Recent strategies and policies to phase out coal in China have led to an increase in demand for natural gas. In October 2017, China’s Ministry of Environmental Protection unveiled plans to cut harmful air pollution, especially the particularly damaging fine particulate matter known as PM2.5. The plan, or “Coal Ban,” has set strict targets on air quality levels in addition to a ban on burning coal in 28 of its northern cities, including Beijing. However, while the air quality improved significantly in Beijing this past winter, the rapid ban on coal burning and the transition to natural gas has left thousands without heat.

Renewable integration strategies in regulated and deregulated electricity market structures

Renewable integration strategies in regulated and deregulated electricity market structures

Electricity markets are complex compared to other markets such as transportation and physical commodities markets, as supply and demand are required to be matched in real time. In addition to this, mismatches in electricity load scheduling can lead to serious consequences such as blackouts. Due to its high social importance, in many countries, the electricity sector was previously owned and operated by state agencies. This has however changed, and many countries have restructured and deregulated their electricity markets. Regulated and deregulated electricity markets have their pros and cons in terms of consumer price, efficiency and environmental impacts. In this article, the case of United States is examined to compare the renewable integration strategies in these two different types of electricity markets. In the United States, the Northeast, Midwest, Texas and California have deregulated market structures while other parts have regulated markets. Currently, 24 states have a deregulated generation sector and 18 of them have deregulation at retail level also.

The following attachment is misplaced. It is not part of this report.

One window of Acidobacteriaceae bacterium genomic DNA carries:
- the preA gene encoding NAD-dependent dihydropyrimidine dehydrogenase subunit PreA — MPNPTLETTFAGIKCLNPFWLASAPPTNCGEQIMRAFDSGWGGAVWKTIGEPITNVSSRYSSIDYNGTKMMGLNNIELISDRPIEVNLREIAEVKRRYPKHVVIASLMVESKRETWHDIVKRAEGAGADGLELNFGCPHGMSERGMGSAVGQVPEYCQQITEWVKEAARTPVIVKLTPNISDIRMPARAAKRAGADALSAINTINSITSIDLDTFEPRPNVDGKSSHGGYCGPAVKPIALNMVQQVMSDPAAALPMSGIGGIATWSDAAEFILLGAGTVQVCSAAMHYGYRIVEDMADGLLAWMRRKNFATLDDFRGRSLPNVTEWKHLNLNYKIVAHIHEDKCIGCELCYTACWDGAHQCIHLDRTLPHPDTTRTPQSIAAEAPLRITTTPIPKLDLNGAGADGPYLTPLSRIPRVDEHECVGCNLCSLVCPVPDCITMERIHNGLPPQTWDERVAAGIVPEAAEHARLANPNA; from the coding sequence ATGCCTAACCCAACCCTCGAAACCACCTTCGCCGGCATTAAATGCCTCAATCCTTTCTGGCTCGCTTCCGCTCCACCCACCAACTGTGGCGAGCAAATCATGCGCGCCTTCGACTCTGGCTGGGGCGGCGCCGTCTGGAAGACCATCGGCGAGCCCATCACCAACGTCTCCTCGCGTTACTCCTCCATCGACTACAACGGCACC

The Road to Mass Market EVs in the USA

The Road to Mass Market EVs in the USA

Over the last few years, the conversation has changed to not “if” but “when” the vehicle electrification revolution will occur. Many of the major automakers have recently announced strategies to focus on plug-in electric vehicles (EVs). Ford, realizing “an inflection point in the major markets toward battery electric vehicles”, created “Team Edison” dedicated on developing all-electric cars and plans to introduce 13 new battery electric vehicles by 2023. GM announced its commitment to an all-electric future and will offer at least 20 all-electric vehicle models by 2023. Volvo will have an electric motor in every car it sells beginning in 2019. Mercedes-Benz plans to offer each model in an electric version by 2022.

The Italian Energy Audits model: A “cocktail” of best practices that lead to success

The Italian Energy Audits model: A “cocktail” of best practices that lead to success

In March this year, I wrote about the how the Italian model could unlock the great energy efficiency potential in the country’s SMEs. While energy audits are mandatory for large companies, Italy requires them for certain SMEs as well.
New data presented in the Energy Efficiency Annual Report 2017 published by ENEA, the Italian National Agency for New Technologies, Energy, and Sustainable Economic Development, confirms how the energy audits model continues to be successful in Italy. 2016 data reveals that 20% of the total energy audits received were performed by SMEs, and shows that potential savings between 0,8 Mtoe and 1,1 Mtoe could be achieved with a payback period equal or less then three to five years respectively.  
What is the secret to this success? We already know that one of the keys is that the Italian model requires SMEs to undergo energy audits in case it is an energy consuming company, and mandatory implementations of the identified measures.